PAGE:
Those who start a small business often do so from their home. It’s a no-brainer in many ways – it’s cost-effective, portions of some household costs become tax deductible and the commute to work each day is pretty short.

But operating from home doesn’t always work out, and for a variety of reasons. You may have a young family which can be distracting, your home might not be the most professional space to meet clients, or you simply can’t adjust to the seclusion after working in a bigger office.

Leasing your own office is a huge, and potentially stressful, step. But it’s not just the worry over being able to pay the rent or using it enough to justify the expense. It’s the added cost of furnishing it as well as investing in broadband and other technology that may not be included.

But there’s a solution – co-working.

Here, we chat with Arash Harandian, Point Lonsdale engineering consultant and founder of Business Hub at Queenscliff Marina, about his personal journey from home office to co-working and why it’s been a game-changer for him.


How did you start your engineering consulting business from home?

Originally I set up a home office with plenty of room, privacy and a separate entrance. I soon realised that this was a romantic idea and in reality it did not work. As my full time office it was lonely. Hence, it was distracting and unproductive. Even though it was private, with kids, household tasks and projects there was always something to be done for five minutes! These five minutes were a constant stop/start and they were unproductive. Over time the lack of separation between home and work became a problem, too.


How did you start to shift away from a home office?

The final straw for me about having a home office was the unprofessional appearance it portrayed during any client meetings. So, next I tried the cafe scene. The biggest issues with working from a cafe was lack of privacy and facilities such as an ergonomic workstation, fast internet, private meeting space, and the distraction of compulsory socialising.


What did you do next?

I decided I needed an office! With some fancy footwork I leased a shed in Drysdale for six months to test it out. The terms were $25,000 a year with a three-to-five year lease. But I had to furnish it, connect services and get internet. It was a costly exercise and did not suit the needs of my evolving startup business. I needed a professional work space in a good location where I could collaborate with others, have meetings, come and go as I needed and had fixed overheads. So I made one! During my time in Drysdale I kept ending up at Queenscliff Marina to work and meet clients. So one day a mate suggested the Marina would be a great place for a shared office concept, and here we are.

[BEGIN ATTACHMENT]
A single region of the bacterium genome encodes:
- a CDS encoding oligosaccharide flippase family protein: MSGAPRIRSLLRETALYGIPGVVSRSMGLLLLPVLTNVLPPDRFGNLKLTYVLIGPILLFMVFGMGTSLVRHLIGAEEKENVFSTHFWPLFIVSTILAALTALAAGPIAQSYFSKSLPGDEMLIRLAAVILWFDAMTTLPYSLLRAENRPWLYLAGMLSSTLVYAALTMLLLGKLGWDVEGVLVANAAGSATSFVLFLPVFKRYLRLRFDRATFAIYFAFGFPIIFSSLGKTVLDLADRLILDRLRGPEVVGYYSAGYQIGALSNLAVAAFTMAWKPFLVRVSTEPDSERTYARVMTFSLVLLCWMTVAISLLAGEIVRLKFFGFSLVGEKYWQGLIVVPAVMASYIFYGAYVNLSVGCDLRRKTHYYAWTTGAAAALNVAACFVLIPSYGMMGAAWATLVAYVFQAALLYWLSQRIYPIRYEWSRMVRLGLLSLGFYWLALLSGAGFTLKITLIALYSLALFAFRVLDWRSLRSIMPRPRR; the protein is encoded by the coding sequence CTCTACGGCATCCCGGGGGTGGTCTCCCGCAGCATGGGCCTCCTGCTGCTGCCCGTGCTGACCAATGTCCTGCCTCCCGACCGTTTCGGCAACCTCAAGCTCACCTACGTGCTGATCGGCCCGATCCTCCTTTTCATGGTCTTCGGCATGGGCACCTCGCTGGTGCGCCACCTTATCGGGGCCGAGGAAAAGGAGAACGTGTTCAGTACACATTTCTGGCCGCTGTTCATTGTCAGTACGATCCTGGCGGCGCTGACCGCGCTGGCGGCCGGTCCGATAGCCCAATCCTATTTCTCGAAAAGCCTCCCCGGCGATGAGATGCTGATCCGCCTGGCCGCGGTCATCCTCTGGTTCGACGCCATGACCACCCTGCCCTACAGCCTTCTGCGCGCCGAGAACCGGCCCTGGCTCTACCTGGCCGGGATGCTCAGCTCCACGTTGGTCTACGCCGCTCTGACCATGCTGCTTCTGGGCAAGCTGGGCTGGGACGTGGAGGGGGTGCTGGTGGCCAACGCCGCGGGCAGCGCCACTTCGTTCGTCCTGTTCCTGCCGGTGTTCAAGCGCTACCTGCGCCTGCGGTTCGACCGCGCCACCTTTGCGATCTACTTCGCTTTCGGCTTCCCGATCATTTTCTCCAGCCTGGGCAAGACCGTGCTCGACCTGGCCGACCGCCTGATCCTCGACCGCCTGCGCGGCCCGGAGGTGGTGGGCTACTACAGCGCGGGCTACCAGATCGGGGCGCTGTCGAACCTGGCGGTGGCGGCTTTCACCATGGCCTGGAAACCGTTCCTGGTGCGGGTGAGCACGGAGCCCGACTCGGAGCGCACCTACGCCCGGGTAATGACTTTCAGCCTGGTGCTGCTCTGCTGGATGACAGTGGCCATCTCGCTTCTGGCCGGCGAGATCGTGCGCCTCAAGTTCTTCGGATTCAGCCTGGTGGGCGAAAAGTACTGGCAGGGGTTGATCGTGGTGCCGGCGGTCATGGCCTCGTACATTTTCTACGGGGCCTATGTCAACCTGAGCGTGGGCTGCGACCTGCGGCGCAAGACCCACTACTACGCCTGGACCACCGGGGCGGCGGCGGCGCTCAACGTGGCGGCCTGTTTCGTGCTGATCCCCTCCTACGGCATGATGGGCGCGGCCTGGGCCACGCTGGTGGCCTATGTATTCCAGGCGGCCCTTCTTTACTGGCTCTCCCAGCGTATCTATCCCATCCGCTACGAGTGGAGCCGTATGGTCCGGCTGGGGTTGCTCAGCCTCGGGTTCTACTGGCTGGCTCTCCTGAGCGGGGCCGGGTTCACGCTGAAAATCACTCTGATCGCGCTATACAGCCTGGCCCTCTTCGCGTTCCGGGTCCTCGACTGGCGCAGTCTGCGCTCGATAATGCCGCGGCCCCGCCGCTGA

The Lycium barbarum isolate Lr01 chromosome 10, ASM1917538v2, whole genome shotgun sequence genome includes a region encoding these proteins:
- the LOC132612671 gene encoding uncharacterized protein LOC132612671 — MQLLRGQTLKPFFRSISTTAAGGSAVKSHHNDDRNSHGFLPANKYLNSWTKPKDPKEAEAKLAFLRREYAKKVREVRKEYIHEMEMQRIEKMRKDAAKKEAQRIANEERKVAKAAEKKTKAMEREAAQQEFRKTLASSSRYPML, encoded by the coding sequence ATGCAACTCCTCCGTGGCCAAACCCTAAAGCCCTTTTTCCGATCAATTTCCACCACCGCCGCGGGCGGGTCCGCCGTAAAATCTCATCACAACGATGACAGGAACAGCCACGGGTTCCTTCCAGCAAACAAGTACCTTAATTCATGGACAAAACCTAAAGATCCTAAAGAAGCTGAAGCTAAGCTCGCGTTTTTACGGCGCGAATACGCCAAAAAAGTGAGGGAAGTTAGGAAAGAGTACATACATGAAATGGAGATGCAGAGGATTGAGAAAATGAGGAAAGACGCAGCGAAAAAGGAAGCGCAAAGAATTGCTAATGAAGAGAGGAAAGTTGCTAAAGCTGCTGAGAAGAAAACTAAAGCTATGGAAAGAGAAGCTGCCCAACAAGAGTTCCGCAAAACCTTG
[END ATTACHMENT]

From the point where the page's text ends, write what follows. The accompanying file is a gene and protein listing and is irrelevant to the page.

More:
What facilities were essential to you in your search for office space?

The most undervalued aspect of an office is ergonomic work space. We all have access to computers, printers and even relatively affordable, fast internet. But in the place where you spend eight hours a day, the right furniture, light, and even view can completely change your productivity. The other important aspect, in particular for client-based businesses, is the professional welcoming appearance to hold meetings, present proposals and win business.


Why did you decide co-working was a better option?

A private office is expensive, requires a long-term commitment which scares a lot of small business owners and offers no opportunities for collaboration with other professionals. Small business cannot afford to run an office and grow their business – simple as that. With a co-working space, you pay for your time here and now and get access to ergonomic workstations and up to date technology, you turn up and work productively, can host private and professional client meetings and collaborate and grow your business.